there is a coterie of gangsters who impose indiscriminate price controls and
fight inflation by imprisoning captains of industry and business leaders."
Robertson believes problems of this nature cannot be solved by throwing lots
of money at them. He said to overcome inflation we have to overcome the
scarcities by stepping up production. But the government's own price
controls are ruining that prospect because businesses are operating at a
By Patrick Nathanson and AFP
Last Updated: 4:35pm GMT 30/11/2007
First one-day international: Zimbabwe beat West Indies by 31 runs
Zimbabwe celebrated their first victory against a major Test-playing nation
in four years with a narrow win over the West Indies.
The hosts restricted West Indies to 244 with some disciplined bowling to win
the first one-day international of the five-match series by 31 runs at the
Harare Sports Club.
West Indies captain Chris Gayle had won the toss and put Zimbabwe in to bat.
Half centuries from Chamu Chibhabha and Stuart Matsikenyeri powered the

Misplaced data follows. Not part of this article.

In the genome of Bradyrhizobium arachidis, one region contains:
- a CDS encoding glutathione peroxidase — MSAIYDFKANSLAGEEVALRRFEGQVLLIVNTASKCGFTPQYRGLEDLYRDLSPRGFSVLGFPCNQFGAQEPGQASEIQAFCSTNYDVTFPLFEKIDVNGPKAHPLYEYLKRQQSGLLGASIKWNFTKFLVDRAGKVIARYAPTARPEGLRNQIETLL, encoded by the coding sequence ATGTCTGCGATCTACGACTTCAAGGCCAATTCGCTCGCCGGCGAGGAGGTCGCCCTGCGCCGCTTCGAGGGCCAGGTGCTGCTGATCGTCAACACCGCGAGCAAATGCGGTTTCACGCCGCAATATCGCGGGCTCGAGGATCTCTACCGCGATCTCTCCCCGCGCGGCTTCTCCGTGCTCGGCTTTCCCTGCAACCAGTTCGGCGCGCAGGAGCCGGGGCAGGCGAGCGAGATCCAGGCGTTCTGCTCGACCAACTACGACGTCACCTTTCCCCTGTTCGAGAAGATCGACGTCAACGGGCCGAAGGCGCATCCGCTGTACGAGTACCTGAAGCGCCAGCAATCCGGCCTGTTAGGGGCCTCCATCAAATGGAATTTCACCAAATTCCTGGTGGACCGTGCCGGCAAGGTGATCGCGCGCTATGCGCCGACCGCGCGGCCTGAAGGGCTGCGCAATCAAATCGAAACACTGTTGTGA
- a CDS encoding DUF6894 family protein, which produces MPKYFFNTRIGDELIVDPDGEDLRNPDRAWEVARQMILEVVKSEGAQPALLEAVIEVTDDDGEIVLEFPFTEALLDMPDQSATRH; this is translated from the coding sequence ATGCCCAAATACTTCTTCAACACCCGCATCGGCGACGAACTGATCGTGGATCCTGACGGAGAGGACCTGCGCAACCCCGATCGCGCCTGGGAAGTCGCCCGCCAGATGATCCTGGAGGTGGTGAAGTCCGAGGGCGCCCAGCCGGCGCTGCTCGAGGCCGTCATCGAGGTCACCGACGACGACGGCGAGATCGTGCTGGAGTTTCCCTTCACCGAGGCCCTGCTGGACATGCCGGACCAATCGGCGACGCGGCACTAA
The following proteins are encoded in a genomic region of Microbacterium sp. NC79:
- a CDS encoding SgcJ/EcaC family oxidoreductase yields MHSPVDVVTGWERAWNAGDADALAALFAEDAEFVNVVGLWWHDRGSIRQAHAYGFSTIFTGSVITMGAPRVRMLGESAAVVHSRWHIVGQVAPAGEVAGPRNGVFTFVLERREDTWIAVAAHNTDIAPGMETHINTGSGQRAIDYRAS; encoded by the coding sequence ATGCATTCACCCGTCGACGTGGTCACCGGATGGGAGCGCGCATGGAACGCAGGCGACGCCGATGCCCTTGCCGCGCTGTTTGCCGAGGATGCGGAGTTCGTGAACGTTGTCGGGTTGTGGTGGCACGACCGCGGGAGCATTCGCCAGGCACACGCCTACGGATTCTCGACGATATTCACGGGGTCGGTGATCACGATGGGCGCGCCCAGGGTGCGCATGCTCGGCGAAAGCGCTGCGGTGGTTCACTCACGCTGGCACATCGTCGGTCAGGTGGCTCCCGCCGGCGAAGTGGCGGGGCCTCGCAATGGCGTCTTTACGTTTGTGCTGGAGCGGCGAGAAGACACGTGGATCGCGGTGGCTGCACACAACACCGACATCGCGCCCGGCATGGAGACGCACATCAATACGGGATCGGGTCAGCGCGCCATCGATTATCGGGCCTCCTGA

hosts to 274-8.
Elton Chigumbura then took two early wickets to stun the Caribbean team in
the opening overs.
Shivnarine Chanderpaul responded with an unbeaten 127 but it was not enough
for the tourists as the home crowd revelled in a rare win.
Please send any material for publication in the Open Letter Forum to
email@example.com with â^À^ÜFor Open Letter Forumâ^À^Ý in the subject line.
Lowveld News 28th November
On the afternoon of the 28th Nov, 11 people consisting of police, army and
CIO came to my house with a search warrant that I was unable to read. It,
they say, was signed by a magistrate in Chiredzi. All the judiciary is on a
strike and when I questioned them again on who signed the warrant they
indicated that the officer in charge was allowed to sign these warrants.
This is not correct of course. My wife and I had our home searched by all of
them for about 4 hours and then they made me lead them to my place of
business and they then searched it including my computers.
From my house they removed all my registered hunting rifles and all my bows
and arrows saying that I must come in at 8.00AM with the permits (Bows and
Arrows do not require permits)
I believe that the government is harassing me and is trying to take me out
of the picture because I have led all the previous election watches in the